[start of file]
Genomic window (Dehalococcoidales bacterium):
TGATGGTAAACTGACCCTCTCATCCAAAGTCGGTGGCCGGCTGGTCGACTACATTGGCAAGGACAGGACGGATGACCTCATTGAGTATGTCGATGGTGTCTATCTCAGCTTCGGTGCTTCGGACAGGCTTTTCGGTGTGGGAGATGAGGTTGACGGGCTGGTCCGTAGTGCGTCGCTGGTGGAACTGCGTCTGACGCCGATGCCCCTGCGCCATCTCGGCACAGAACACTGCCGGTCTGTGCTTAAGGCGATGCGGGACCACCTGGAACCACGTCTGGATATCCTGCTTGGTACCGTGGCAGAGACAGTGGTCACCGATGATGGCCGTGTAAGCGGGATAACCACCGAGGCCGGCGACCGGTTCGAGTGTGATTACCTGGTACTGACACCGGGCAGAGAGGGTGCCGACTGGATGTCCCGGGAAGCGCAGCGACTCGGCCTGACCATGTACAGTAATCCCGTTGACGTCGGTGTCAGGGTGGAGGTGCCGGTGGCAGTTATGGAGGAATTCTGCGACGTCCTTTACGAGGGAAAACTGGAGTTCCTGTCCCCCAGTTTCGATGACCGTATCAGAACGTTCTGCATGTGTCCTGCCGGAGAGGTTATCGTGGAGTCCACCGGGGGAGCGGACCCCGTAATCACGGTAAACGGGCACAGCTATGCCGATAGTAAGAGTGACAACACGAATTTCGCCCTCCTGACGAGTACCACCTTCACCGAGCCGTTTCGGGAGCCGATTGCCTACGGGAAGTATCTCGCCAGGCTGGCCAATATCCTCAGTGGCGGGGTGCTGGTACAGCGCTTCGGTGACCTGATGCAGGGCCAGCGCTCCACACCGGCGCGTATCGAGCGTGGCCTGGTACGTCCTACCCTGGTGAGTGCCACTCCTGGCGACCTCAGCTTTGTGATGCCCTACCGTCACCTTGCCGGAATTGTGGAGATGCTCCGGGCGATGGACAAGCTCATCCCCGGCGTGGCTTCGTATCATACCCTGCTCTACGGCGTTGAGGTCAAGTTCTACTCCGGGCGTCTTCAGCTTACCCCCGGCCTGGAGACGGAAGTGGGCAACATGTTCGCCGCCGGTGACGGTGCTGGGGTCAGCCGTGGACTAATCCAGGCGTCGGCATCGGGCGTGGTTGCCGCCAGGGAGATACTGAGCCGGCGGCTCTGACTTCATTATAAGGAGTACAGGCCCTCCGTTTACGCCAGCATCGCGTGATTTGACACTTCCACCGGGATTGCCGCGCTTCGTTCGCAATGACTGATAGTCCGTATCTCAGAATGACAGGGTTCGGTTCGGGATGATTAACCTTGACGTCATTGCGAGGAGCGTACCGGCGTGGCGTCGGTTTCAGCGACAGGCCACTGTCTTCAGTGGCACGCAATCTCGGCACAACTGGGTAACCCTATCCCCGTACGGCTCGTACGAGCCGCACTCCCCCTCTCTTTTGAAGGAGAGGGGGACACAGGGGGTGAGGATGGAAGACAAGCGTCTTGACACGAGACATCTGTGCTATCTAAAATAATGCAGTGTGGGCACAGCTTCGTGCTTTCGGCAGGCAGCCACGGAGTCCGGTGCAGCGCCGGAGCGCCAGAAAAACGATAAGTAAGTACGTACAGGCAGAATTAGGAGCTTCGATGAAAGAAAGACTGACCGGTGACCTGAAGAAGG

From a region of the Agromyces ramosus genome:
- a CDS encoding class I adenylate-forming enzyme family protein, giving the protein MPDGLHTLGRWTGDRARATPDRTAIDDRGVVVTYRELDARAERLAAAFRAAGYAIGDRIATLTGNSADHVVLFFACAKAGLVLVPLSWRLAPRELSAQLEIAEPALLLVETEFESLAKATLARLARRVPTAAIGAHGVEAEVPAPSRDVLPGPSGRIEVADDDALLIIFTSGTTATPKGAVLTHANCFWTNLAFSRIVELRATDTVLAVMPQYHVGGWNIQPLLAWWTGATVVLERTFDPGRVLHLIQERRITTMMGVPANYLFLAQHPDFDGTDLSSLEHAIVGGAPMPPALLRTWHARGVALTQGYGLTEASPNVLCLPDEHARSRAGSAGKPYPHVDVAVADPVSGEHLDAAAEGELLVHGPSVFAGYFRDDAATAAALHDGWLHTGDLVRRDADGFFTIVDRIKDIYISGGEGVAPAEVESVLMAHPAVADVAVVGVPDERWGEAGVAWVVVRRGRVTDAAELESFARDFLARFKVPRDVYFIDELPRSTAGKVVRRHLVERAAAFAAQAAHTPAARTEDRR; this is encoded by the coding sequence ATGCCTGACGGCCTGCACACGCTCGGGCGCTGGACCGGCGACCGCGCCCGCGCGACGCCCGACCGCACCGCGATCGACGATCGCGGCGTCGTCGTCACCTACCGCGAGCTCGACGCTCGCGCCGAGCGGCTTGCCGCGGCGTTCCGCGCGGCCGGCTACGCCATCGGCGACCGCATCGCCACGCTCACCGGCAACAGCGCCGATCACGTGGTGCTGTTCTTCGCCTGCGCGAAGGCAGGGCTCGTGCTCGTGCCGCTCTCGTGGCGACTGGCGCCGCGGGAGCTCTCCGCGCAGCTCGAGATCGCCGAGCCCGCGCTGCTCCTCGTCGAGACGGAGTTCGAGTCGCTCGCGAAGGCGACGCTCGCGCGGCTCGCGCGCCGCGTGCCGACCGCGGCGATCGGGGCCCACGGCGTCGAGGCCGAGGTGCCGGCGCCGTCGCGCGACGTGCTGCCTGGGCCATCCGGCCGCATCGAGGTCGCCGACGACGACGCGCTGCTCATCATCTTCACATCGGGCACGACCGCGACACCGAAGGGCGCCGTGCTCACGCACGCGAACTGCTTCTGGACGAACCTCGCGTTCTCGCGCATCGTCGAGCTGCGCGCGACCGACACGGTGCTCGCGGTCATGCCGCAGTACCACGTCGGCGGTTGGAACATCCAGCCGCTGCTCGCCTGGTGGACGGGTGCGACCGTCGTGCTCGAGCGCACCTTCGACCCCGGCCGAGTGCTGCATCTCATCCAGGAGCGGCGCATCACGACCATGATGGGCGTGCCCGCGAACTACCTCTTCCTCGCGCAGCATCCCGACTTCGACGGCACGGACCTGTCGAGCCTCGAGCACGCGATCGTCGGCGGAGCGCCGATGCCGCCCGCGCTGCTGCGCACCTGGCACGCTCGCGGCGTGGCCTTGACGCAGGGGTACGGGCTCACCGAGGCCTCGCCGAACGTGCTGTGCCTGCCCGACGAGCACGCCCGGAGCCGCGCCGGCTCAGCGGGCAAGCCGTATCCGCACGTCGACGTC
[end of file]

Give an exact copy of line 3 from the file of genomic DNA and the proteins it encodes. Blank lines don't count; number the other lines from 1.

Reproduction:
From a region of the Agromyces ramosus genome: